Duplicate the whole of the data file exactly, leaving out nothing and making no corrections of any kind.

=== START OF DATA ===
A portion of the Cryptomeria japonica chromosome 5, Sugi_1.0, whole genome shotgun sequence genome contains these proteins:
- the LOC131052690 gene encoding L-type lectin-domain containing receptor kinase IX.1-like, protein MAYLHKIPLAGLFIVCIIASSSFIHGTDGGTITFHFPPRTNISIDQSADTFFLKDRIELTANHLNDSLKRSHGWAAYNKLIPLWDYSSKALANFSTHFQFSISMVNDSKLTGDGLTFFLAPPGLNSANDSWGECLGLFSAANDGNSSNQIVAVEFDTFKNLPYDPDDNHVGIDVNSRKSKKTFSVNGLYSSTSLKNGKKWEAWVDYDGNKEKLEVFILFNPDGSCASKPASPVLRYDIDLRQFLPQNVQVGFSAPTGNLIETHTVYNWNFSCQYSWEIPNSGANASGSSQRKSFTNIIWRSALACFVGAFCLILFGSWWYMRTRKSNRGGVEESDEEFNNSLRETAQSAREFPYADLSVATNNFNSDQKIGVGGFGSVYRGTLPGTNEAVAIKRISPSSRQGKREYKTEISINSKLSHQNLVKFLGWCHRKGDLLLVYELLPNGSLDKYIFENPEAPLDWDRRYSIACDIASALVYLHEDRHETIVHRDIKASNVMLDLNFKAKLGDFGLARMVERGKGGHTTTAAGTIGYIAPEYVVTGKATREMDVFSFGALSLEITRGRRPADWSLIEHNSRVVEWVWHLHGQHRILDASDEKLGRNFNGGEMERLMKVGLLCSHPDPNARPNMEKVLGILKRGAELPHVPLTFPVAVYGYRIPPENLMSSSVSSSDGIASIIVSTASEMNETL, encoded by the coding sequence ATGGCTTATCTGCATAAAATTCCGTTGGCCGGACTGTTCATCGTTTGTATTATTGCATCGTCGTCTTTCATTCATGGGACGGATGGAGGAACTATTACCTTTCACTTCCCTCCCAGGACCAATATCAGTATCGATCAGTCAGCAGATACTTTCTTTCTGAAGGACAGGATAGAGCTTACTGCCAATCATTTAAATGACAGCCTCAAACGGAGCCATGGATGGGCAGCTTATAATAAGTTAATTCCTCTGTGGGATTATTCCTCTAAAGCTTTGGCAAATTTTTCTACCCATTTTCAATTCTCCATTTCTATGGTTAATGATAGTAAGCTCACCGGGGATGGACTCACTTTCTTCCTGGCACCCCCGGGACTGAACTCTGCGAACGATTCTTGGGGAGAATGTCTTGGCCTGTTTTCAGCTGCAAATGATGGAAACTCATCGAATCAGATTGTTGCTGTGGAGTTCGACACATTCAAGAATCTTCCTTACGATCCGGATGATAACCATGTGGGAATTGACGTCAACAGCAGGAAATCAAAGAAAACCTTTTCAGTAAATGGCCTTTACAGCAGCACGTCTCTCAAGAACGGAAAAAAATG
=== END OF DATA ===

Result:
A portion of the Cryptomeria japonica chromosome 5, Sugi_1.0, whole genome shotgun sequence genome contains these proteins:
- the LOC131052690 gene encoding L-type lectin-domain containing receptor kinase IX.1-like, protein MAYLHKIPLAGLFIVCIIASSSFIHGTDGGTITFHFPPRTNISIDQSADTFFLKDRIELTANHLNDSLKRSHGWAAYNKLIPLWDYSSKALANFSTHFQFSISMVNDSKLTGDGLTFFLAPPGLNSANDSWGECLGLFSAANDGNSSNQIVAVEFDTFKNLPYDPDDNHVGIDVNSRKSKKTFSVNGLYSSTSLKNGKKWEAWVDYDGNKEKLEVFILFNPDGSCASKPASPVLRYDIDLRQFLPQNVQVGFSAPTGNLIETHTVYNWNFSCQYSWEIPNSGANASGSSQRKSFTNIIWRSALACFVGAFCLILFGSWWYMRTRKSNRGGVEESDEEFNNSLRETAQSAREFPYADLSVATNNFNSDQKIGVGGFGSVYRGTLPGTNEAVAIKRISPSSRQGKREYKTEISINSKLSHQNLVKFLGWCHRKGDLLLVYELLPNGSLDKYIFENPEAPLDWDRRYSIACDIASALVYLHEDRHETIVHRDIKASNVMLDLNFKAKLGDFGLARMVERGKGGHTTTAAGTIGYIAPEYVVTGKATREMDVFSFGALSLEITRGRRPADWSLIEHNSRVVEWVWHLHGQHRILDASDEKLGRNFNGGEMERLMKVGLLCSHPDPNARPNMEKVLGILKRGAELPHVPLTFPVAVYGYRIPPENLMSSSVSSSDGIASIIVSTASEMNETL, encoded by the coding sequence ATGGCTTATCTGCATAAAATTCCGTTGGCCGGACTGTTCATCGTTTGTATTATTGCATCGTCGTCTTTCATTCATGGGACGGATGGAGGAACTATTACCTTTCACTTCCCTCCCAGGACCAATATCAGTATCGATCAGTCAGCAGATACTTTCTTTCTGAAGGACAGGATAGAGCTTACTGCCAATCATTTAAATGACAGCCTCAAACGGAGCCATGGATGGGCAGCTTATAATAAGTTAATTCCTCTGTGGGATTATTCCTCTAAAGCTTTGGCAAATTTTTCTACCCATTTTCAATTCTCCATTTCTATGGTTAATGATAGTAAGCTCACCGGGGATGGACTCACTTTCTTCCTGGCACCCCCGGGACTGAACTCTGCGAACGATTCTTGGGGAGAATGTCTTGGCCTGTTTTCAGCTGCAAATGATGGAAACTCATCGAATCAGATTGTTGCTGTGGAGTTCGACACATTCAAGAATCTTCCTTACGATCCGGATGATAACCATGTGGGAATTGACGTCAACAGCAGGAAATCAAAGAAAACCTTTTCAGTAAATGGCCTTTACAGCAGCACGTCTCTCAAGAACGGAAAAAAATG